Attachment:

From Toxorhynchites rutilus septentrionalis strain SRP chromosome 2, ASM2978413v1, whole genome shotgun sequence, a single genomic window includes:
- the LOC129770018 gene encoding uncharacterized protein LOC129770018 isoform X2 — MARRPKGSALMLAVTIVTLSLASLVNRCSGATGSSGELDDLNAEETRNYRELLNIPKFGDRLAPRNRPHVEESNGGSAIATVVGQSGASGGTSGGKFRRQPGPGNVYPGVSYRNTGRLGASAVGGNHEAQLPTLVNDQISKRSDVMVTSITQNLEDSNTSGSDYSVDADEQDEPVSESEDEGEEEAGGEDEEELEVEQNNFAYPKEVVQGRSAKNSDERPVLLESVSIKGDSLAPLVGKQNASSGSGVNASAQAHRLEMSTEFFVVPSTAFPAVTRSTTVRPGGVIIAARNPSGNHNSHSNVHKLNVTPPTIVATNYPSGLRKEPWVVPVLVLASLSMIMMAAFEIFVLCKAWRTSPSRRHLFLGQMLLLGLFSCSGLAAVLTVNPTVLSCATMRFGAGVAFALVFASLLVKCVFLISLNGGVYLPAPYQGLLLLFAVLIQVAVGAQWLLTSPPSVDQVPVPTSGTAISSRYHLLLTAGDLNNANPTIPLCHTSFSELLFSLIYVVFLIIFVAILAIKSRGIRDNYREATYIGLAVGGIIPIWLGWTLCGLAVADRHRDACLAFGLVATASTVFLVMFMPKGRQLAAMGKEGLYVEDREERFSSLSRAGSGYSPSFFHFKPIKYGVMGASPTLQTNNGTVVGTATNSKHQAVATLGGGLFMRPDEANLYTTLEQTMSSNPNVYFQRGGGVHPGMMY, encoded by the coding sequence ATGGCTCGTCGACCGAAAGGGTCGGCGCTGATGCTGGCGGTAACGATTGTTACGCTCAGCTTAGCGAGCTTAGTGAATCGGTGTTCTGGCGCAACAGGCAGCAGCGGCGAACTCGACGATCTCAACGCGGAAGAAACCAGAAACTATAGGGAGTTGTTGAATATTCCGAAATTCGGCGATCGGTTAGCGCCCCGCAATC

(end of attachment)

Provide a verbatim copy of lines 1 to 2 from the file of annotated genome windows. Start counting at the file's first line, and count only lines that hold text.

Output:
From Toxorhynchites rutilus septentrionalis strain SRP chromosome 2, ASM2978413v1, whole genome shotgun sequence, a single genomic window includes:
- the LOC129770018 gene encoding uncharacterized protein LOC129770018 isoform X2 — MARRPKGSALMLAVTIVTLSLASLVNRCSGATGSSGELDDLNAEETRNYRELLNIPKFGDRLAPRNRPHVEESNGGSAIATVVGQSGASGGTSGGKFRRQPGPGNVYPGVSYRNTGRLGASAVGGNHEAQLPTLVNDQISKRSDVMVTSITQNLEDSNTSGSDYSVDADEQDEPVSESEDEGEEEAGGEDEEELEVEQNNFAYPKEVVQGRSAKNSDERPVLLESVSIKGDSLAPLVGKQNASSGSGVNASAQAHRLEMSTEFFVVPSTAFPAVTRSTTVRPGGVIIAARNPSGNHNSHSNVHKLNVTPPTIVATNYPSGLRKEPWVVPVLVLASLSMIMMAAFEIFVLCKAWRTSPSRRHLFLGQMLLLGLFSCSGLAAVLTVNPTVLSCATMRFGAGVAFALVFASLLVKCVFLISLNGGVYLPAPYQGLLLLFAVLIQVAVGAQWLLTSPPSVDQVPVPTSGTAISSRYHLLLTAGDLNNANPTIPLCHTSFSELLFSLIYVVFLIIFVAILAIKSRGIRDNYREATYIGLAVGGIIPIWLGWTLCGLAVADRHRDACLAFGLVATASTVFLVMFMPKGRQLAAMGKEGLYVEDREERFSSLSRAGSGYSPSFFHFKPIKYGVMGASPTLQTNNGTVVGTATNSKHQAVATLGGGLFMRPDEANLYTTLEQTMSSNPNVYFQRGGGVHPGMMY, encoded by the coding sequence ATGGCTCGTCGACCGAAAGGGTCGGCGCTGATGCTGGCGGTAACGATTGTTACGCTCAGCTTAGCGAGCTTAGTGAATCGGTGTTCTGGCGCAACAGGCAGCAGCGGCGAACTCGACGATCTCAACGCGGAAGAAACCAGAAACTATAGGGAGTTGTTGAATATTCCGAAATTCGGCGATCGGTTAGCGCCCCGCAATC